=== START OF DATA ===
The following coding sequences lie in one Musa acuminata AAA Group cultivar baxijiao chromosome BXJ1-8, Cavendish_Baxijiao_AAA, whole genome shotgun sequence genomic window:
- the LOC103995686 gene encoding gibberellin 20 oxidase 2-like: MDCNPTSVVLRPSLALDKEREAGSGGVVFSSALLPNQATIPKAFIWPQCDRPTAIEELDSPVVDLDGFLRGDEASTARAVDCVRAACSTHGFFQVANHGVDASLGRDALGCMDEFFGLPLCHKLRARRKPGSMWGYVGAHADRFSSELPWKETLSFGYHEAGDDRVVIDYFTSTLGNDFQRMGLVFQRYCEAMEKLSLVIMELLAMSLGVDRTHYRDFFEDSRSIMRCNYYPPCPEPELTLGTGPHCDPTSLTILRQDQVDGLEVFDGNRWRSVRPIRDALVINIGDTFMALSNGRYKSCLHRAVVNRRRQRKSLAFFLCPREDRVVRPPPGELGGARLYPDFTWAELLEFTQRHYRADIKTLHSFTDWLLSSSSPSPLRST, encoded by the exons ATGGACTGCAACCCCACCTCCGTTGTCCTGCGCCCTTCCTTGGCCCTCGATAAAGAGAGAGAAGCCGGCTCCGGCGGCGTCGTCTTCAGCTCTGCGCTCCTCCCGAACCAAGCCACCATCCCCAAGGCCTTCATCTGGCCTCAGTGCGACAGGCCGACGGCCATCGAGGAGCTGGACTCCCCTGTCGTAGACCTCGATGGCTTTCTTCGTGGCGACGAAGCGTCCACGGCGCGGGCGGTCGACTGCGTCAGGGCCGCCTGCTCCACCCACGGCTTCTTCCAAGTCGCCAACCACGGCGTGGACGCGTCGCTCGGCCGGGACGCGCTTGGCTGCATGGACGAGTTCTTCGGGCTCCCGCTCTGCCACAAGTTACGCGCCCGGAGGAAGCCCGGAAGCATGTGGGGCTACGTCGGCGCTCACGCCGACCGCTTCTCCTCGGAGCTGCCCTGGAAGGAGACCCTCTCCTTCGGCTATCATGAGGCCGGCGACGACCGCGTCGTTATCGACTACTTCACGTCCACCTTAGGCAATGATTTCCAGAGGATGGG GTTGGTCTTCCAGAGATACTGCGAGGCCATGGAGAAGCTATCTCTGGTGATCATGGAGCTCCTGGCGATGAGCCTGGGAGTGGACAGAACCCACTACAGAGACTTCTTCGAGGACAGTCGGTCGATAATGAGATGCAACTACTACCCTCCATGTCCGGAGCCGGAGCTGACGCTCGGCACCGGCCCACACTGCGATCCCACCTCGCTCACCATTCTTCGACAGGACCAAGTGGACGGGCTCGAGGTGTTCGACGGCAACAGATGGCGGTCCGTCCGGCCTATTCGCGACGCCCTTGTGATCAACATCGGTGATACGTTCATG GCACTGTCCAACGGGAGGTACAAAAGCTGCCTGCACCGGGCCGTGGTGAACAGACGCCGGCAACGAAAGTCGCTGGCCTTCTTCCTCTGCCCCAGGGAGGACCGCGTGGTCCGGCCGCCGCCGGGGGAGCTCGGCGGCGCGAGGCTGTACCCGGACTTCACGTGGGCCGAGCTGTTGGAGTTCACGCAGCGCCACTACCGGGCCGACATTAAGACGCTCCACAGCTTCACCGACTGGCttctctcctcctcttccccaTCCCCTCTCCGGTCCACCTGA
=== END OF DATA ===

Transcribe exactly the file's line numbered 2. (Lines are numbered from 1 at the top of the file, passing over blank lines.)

- the LOC103995686 gene encoding gibberellin 20 oxidase 2-like: MDCNPTSVVLRPSLALDKEREAGSGGVVFSSALLPNQATIPKAFIWPQCDRPTAIEELDSPVVDLDGFLRGDEASTARAVDCVRAACSTHGFFQVANHGVDASLGRDALGCMDEFFGLPLCHKLRARRKPGSMWGYVGAHADRFSSELPWKETLSFGYHEAGDDRVVIDYFTSTLGNDFQRMGLVFQRYCEAMEKLSLVIMELLAMSLGVDRTHYRDFFEDSRSIMRCNYYPPCPEPELTLGTGPHCDPTSLTILRQDQVDGLEVFDGNRWRSVRPIRDALVINIGDTFMALSNGRYKSCLHRAVVNRRRQRKSLAFFLCPREDRVVRPPPGELGGARLYPDFTWAELLEFTQRHYRADIKTLHSFTDWLLSSSSPSPLRST, encoded by the exons ATGGACTGCAACCCCACCTCCGTTGTCCTGCGCCCTTCCTTGGCCCTCGATAAAGAGAGAGAAGCCGGCTCCGGCGGCGTCGTCTTCAGCTCTGCGCTCCTCCCGAACCAAGCCACCATCCCCAAGGCCTTCATCTGGCCTCAGTGCGACAGGCCGACGGCCATCGAGGAGCTGGACTCCCCTGTCGTAGACCTCGATGGCTTTCTTCGTGGCGACGAAGCGTCCACGGCGCGGGCGGTCGACTGCGTCAGGGCCGCCTGCTCCACCCACGGCTTCTTCCAAGTCGCCAACCACGGCGTGGACGCGTCGCTCGGCCGGGACGCGCTTGGCTGCATGGACGAGTTCTTCGGGCTCCCGCTCTGCCACAAGTTACGCGCCCGGAGGAAGCCCGGAAGCATGTGGGGCTACGTCGGCGCTCACGCCGACCGCTTCTCCTCGGAGCTGCCCTGGAAGGAGACCCTCTCCTTCGGCTATCATGAGGCCGGCGACGACCGCGTCGTTATCGACTACTTCACGTCCACCTTAGGCAATGATTTCCAGAGGATGGG GTTGGTCTTCCAGAGATACTGCGAGGCCATGGAGAAGCTATCTCTGGTGATCATGGAGCTCCTGGCGATGAGCCTGGGAGTGGACAGAACCCACTACAGAGACTTCTTCGAGGACAGTCGGTCGATAATGAGATGCAACTACTACCCTCCATGTCCGGAGCCGGAGCTGACGCTCGGCACCGGCCCACACTGCGATCCCACCTCGCTCACCATTCTTCGACAGGACCAAGTGGACGGGCTCGAGGTGTTCGACGGCAACAGATGGCGGTCCGTCCGGCCTATTCGCGACGCCCTTGTGATCAACATCGGTGATACGTTCATG GCACTGTCCAACGGGAGGTACAAAAGCTGCCTGCACCGGGCCGTGGTGAACAGACGCCGGCAACGAAAGTCGCTGGCCTTCTTCCTCTGCCCCAGGGAGGACCGCGTGGTCCGGCCGCCGCCGGGGGAGCTCGGCGGCGCGAGGCTGTACCCGGACTTCACGTGGGCCGAGCTGTTGGAGTTCACGCAGCGCCACTACCGGGCCGACATTAAGACGCTCCACAGCTTCACCGACTGGCttctctcctcctcttccccaTCCCCTCTCCGGTCCACCTGA